Soul-searching crew turns didactic
Label: Earthology Records
Release Date: 9/14/2010
Listening to Minneapolis septet Cloud Cult is kind of like watching Kabuki theatre: It’s bizarre, melodramatic and even gaudy at times, but nonetheless surprisingly moving. With a career spanning 15 years and nine albums, the group has honed a sound that is equally baroque and beat-based, sample-heavy and orchestral, and full of lyrical meanderings that toe the line between ingenious and terrible.
Frontman Craig Minowa’s personal history is largely inseparable from the band’s music. In 2002, his two-year-old son fell asleep one night and never woke up; Minowa and his wife, high-school sweethearts, separated in 2003, unable to cope with the grief. All of Cloud Cult’s albums, beginning with that year’s They Live on the Sun, have been haunted by this loss, which has proved to be both Minowa’s greatest strength and his biggest flaw.
At times, his sorrow-soaked tunes have sounded heavy-handed, nearly as exhausting and difficult to endure as agony itself. 2006’s Advice from the Happy Hippopotamus was bogged down in protracted musical ramblings; three tracks of utter silence were interspersed throughout, and Minowa noodled on his guitar for overlong interludes, as though he were pouring himself into his music-making to cope, and losing himself in the process.
But a few years later, after the Minowas had reunited and time had somewhat eased their grief, 2007’s The Meaning of 8 and 2008’s Feel Good Ghosts (Tea-Partying Through Tornadoes) scaled back the stream-of-consciousness and saw the group returning to its signature sound: a melodic tug-of-war between orchestral swells and pounding beats. Lyrically, the albums also soared once again, incorporating autobiographical material with light, well-placed strokes. “May Your Hearts Stay Strong” summed up the couple’s loss in one of the most haunting verses of the band’s career: “Check under the covers just to make sure he’s still sleeping there / Turn wedding gowns to angel clothes for the baby to wear.”
Last year, the couple gave birth to a son. Fittingly, Light Chasers looks forward instead of back: Minowa has dropped his role as confessional tunesmith and taken on the role of teacher and father, addressing most of the songs to “You.” The album is structured like a New Age Pilgrim’s Progress, with titles like “The Mission,” “The Departure,” “The Birth,” “The Battles” and “The Escape”; it tells the story of a pure soul coming down to planet Earth, outlining the many snares and pitfalls life will inevitably introduce. It’s an exhortation to, as Minowa intones, “stay focused on destination.”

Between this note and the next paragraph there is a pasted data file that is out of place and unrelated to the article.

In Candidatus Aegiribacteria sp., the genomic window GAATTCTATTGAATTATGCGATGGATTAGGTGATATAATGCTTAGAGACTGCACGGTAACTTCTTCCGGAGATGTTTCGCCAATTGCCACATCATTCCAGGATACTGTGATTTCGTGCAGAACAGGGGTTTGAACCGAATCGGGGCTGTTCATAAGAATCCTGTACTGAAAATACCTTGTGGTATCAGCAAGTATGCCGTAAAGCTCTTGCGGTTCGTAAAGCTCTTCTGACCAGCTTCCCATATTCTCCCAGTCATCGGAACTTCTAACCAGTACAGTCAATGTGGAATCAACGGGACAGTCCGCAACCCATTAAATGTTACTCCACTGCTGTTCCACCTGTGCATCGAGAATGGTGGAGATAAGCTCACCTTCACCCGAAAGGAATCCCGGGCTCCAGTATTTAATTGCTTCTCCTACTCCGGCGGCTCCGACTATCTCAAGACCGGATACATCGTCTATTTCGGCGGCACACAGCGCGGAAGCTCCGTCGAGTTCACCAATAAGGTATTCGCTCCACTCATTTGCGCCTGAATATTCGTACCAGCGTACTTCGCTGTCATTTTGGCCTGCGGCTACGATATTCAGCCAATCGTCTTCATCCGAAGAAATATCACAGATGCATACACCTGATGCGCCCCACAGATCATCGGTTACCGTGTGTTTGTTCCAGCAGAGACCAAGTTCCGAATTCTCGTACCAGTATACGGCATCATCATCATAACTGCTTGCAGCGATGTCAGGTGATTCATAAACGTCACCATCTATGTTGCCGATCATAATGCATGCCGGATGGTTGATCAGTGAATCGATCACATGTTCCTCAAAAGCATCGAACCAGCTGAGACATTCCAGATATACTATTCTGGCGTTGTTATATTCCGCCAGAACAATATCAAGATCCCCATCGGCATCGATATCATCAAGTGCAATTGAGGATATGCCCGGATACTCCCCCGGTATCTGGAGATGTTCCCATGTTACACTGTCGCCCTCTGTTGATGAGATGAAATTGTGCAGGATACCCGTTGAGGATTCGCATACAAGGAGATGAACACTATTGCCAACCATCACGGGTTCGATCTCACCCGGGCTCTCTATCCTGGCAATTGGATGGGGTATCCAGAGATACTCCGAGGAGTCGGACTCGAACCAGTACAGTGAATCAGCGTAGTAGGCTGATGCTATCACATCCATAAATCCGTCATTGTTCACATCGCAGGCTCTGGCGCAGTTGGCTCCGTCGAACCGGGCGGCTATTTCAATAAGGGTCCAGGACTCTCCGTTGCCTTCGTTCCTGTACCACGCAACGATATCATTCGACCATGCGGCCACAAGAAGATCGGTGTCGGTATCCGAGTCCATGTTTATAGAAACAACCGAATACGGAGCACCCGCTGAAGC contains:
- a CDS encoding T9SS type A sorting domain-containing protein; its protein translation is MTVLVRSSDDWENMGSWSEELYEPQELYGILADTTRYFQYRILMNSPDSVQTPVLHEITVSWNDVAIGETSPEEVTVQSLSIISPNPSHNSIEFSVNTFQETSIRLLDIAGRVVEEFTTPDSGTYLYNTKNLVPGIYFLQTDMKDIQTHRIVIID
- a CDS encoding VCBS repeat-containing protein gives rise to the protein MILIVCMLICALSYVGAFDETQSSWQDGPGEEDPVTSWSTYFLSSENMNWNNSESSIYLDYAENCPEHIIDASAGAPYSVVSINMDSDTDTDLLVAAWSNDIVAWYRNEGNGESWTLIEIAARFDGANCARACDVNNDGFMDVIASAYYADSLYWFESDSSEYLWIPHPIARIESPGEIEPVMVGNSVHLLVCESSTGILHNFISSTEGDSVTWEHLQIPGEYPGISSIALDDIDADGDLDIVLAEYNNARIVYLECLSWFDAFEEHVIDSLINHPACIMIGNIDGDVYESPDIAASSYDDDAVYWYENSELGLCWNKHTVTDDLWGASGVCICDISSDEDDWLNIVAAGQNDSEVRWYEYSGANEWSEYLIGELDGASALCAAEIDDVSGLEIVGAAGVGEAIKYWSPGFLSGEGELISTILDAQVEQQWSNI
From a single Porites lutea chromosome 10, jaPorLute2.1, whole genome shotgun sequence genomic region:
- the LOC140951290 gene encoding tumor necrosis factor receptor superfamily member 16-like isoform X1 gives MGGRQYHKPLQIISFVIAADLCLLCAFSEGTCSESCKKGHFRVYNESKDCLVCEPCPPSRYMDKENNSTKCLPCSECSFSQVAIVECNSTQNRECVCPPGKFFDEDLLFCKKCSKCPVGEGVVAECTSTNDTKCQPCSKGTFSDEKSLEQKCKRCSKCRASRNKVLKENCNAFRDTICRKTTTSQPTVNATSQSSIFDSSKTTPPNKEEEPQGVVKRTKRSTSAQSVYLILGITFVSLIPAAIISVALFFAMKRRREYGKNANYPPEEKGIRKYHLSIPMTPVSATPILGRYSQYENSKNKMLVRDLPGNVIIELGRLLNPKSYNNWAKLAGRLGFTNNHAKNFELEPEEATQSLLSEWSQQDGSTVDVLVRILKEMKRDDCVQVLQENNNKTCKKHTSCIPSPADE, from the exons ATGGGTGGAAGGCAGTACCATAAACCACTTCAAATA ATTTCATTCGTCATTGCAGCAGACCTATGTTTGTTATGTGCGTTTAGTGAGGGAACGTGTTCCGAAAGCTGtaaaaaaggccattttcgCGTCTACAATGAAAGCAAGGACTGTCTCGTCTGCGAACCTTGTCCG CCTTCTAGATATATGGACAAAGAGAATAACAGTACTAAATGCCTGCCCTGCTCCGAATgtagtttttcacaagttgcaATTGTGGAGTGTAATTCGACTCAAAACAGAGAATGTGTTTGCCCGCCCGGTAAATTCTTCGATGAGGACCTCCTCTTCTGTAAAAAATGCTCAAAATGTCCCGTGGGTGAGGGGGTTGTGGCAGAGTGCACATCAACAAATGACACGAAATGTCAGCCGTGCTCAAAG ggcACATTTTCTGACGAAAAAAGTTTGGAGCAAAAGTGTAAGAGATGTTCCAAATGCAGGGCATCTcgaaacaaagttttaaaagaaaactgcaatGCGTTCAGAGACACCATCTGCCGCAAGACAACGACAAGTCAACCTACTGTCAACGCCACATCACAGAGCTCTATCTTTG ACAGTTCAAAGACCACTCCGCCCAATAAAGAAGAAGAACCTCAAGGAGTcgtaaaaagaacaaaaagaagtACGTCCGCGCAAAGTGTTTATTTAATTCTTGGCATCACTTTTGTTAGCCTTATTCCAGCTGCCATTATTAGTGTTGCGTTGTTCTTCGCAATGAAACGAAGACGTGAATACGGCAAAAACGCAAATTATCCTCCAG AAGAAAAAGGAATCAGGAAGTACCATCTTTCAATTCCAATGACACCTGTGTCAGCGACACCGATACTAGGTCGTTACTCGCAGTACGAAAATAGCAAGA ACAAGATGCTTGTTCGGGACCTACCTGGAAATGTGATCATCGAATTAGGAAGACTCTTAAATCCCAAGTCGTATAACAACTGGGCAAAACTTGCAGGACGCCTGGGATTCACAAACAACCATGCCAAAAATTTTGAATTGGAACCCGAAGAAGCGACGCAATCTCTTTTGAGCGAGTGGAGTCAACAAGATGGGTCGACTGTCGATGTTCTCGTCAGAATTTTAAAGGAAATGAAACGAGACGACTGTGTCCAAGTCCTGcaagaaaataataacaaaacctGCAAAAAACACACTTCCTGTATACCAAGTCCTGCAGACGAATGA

He mostly seems to have eluded his demons, but even so, he’s pulled back into darkness on a few tracks. In “Room Full of People in Your Head,” a distorted voice proclaims, “We are experiencing interference.” As the tempo shifts between a pounding piano melody and a crashing, bass-drum groove, Minowa cries, “Part of me is the hangman, looking for a scapegoat / And part of me is the victim always crying, ‘Why you picking on me’ / Lock up the gun cabinet, or its gonna get messy.” Even Light Chasers’ most joyful songs have nothing on these anxiety-riddled tracks. This interplay between extremes has always been Cloud Cult’s strong suit; the snaking tempos and sudden rave-ups and ear-jarring bangs have been necessary to balance out the self-serious personal lyrics. Here, the band does well to incorporate tension and volume—you just wish for more of both.